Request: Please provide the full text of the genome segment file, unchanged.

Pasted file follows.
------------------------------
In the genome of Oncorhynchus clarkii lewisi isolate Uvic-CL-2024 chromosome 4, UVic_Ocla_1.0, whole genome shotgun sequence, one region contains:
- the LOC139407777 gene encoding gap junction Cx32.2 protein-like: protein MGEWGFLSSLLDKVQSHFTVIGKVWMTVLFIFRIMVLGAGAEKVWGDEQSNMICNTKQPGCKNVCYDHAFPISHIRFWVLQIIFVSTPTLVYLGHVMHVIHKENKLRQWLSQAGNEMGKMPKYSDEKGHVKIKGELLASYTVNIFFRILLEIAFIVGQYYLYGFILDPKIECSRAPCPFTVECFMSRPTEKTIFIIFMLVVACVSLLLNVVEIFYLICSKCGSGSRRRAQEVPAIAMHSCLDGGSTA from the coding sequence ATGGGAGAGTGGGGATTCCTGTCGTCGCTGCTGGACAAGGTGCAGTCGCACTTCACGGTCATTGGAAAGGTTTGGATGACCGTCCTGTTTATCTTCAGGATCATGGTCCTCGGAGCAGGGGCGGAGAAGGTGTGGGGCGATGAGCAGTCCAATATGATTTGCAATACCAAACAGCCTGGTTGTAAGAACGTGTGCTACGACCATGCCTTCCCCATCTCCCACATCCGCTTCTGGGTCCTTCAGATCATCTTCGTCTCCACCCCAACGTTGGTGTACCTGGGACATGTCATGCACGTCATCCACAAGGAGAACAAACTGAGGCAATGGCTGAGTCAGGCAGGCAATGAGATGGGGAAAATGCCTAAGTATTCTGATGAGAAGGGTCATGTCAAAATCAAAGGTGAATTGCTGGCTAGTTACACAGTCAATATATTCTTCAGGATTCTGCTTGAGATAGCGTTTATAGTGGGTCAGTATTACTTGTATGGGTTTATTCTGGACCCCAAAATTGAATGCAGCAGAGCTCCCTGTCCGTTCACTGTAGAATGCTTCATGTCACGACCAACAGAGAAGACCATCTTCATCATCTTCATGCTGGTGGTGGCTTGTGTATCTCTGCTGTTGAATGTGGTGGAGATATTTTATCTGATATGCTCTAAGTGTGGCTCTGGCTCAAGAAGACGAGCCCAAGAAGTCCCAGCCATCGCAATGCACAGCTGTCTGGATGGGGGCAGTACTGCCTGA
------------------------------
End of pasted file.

In the genome of Oncorhynchus clarkii lewisi isolate Uvic-CL-2024 chromosome 4, UVic_Ocla_1.0, whole genome shotgun sequence, one region contains:
- the LOC139407777 gene encoding gap junction Cx32.2 protein-like: protein MGEWGFLSSLLDKVQSHFTVIGKVWMTVLFIFRIMVLGAGAEKVWGDEQSNMICNTKQPGCKNVCYDHAFPISHIRFWVLQIIFVSTPTLVYLGHVMHVIHKENKLRQWLSQAGNEMGKMPKYSDEKGHVKIKGELLASYTVNIFFRILLEIAFIVGQYYLYGFILDPKIECSRAPCPFTVECFMSRPTEKTIFIIFMLVVACVSLLLNVVEIFYLICSKCGSGSRRRAQEVPAIAMHSCLDGGSTA from the coding sequence ATGGGAGAGTGGGGATTCCTGTCGTCGCTGCTGGACAAGGTGCAGTCGCACTTCACGGTCATTGGAAAGGTTTGGATGACCGTCCTGTTTATCTTCAGGATCATGGTCCTCGGAGCAGGGGCGGAGAAGGTGTGGGGCGATGAGCAGTCCAATATGATTTGCAATACCAAACAGCCTGGTTGTAAGAACGTGTGCTACGACCATGCCTTCCCCATCTCCCACATCCGCTTCTGGGTCCTTCAGATCATCTTCGTCTCCACCCCAACGTTGGTGTACCTGGGACATGTCATGCACGTCATCCACAAGGAGAACAAACTGAGGCAATGGCTGAGTCAGGCAGGCAATGAGATGGGGAAAATGCCTAAGTATTCTGATGAGAAGGGTCATGTCAAAATCAAAGGTGAATTGCTGGCTAGTTACACAGTCAATATATTCTTCAGGATTCTGCTTGAGATAGCGTTTATAGTGGGTCAGTATTACTTGTATGGGTTTATTCTGGACCCCAAAATTGAATGCAGCAGAGCTCCCTGTCCGTTCACTGTAGAATGCTTCATGTCACGACCAACAGAGAAGACCATCTTCATCATCTTCATGCTGGTGGTGGCTTGTGTATCTCTGCTGTTGAATGTGGTGGAGATATTTTATCTGATATGCTCTAAGTGTGGCTCTGGCTCAAGAAGACGAGCCCAAGAAGTCCCAGCCATCGCAATGCACAGCTGTCTGGATGGGGGCAGTACTGCCTGA